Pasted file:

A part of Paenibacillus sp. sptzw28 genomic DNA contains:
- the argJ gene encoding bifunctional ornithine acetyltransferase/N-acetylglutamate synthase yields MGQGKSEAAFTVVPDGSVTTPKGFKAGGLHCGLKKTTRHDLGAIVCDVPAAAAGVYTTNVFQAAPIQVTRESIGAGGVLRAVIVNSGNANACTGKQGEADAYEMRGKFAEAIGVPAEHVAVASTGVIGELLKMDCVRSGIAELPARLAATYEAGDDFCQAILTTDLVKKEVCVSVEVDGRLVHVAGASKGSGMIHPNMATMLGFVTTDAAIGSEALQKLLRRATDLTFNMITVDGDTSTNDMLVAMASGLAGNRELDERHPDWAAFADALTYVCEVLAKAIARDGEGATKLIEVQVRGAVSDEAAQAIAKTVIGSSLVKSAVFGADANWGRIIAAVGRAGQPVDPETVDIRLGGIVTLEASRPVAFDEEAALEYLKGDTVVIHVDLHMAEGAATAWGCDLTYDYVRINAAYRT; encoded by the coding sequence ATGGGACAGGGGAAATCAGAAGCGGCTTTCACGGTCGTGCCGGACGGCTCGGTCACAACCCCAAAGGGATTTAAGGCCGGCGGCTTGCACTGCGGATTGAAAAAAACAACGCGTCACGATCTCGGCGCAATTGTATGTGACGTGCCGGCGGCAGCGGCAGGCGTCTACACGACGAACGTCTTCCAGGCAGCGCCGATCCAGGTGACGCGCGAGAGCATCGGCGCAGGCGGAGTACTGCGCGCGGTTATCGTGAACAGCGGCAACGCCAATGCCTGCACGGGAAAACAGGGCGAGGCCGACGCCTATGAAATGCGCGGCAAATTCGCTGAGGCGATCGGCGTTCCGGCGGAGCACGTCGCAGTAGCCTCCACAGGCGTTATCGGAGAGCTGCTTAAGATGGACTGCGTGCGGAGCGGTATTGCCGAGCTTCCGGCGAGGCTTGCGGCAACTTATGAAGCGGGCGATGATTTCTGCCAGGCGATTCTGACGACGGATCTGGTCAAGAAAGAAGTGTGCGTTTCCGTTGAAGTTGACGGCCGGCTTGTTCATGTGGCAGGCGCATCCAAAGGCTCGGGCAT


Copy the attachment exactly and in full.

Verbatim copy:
A part of Paenibacillus sp. sptzw28 genomic DNA contains:
- the argJ gene encoding bifunctional ornithine acetyltransferase/N-acetylglutamate synthase yields MGQGKSEAAFTVVPDGSVTTPKGFKAGGLHCGLKKTTRHDLGAIVCDVPAAAAGVYTTNVFQAAPIQVTRESIGAGGVLRAVIVNSGNANACTGKQGEADAYEMRGKFAEAIGVPAEHVAVASTGVIGELLKMDCVRSGIAELPARLAATYEAGDDFCQAILTTDLVKKEVCVSVEVDGRLVHVAGASKGSGMIHPNMATMLGFVTTDAAIGSEALQKLLRRATDLTFNMITVDGDTSTNDMLVAMASGLAGNRELDERHPDWAAFADALTYVCEVLAKAIARDGEGATKLIEVQVRGAVSDEAAQAIAKTVIGSSLVKSAVFGADANWGRIIAAVGRAGQPVDPETVDIRLGGIVTLEASRPVAFDEEAALEYLKGDTVVIHVDLHMAEGAATAWGCDLTYDYVRINAAYRT; encoded by the coding sequence ATGGGACAGGGGAAATCAGAAGCGGCTTTCACGGTCGTGCCGGACGGCTCGGTCACAACCCCAAAGGGATTTAAGGCCGGCGGCTTGCACTGCGGATTGAAAAAAACAACGCGTCACGATCTCGGCGCAATTGTATGTGACGTGCCGGCGGCAGCGGCAGGCGTCTACACGACGAACGTCTTCCAGGCAGCGCCGATCCAGGTGACGCGCGAGAGCATCGGCGCAGGCGGAGTACTGCGCGCGGTTATCGTGAACAGCGGCAACGCCAATGCCTGCACGGGAAAACAGGGCGAGGCCGACGCCTATGAAATGCGCGGCAAATTCGCTGAGGCGATCGGCGTTCCGGCGGAGCACGTCGCAGTAGCCTCCACAGGCGTTATCGGAGAGCTGCTTAAGATGGACTGCGTGCGGAGCGGTATTGCCGAGCTTCCGGCGAGGCTTGCGGCAACTTATGAAGCGGGCGATGATTTCTGCCAGGCGATTCTGACGACGGATCTGGTCAAGAAAGAAGTGTGCGTTTCCGTTGAAGTTGACGGCCGGCTTGTTCATGTGGCAGGCGCATCCAAAGGCTCGGGCAT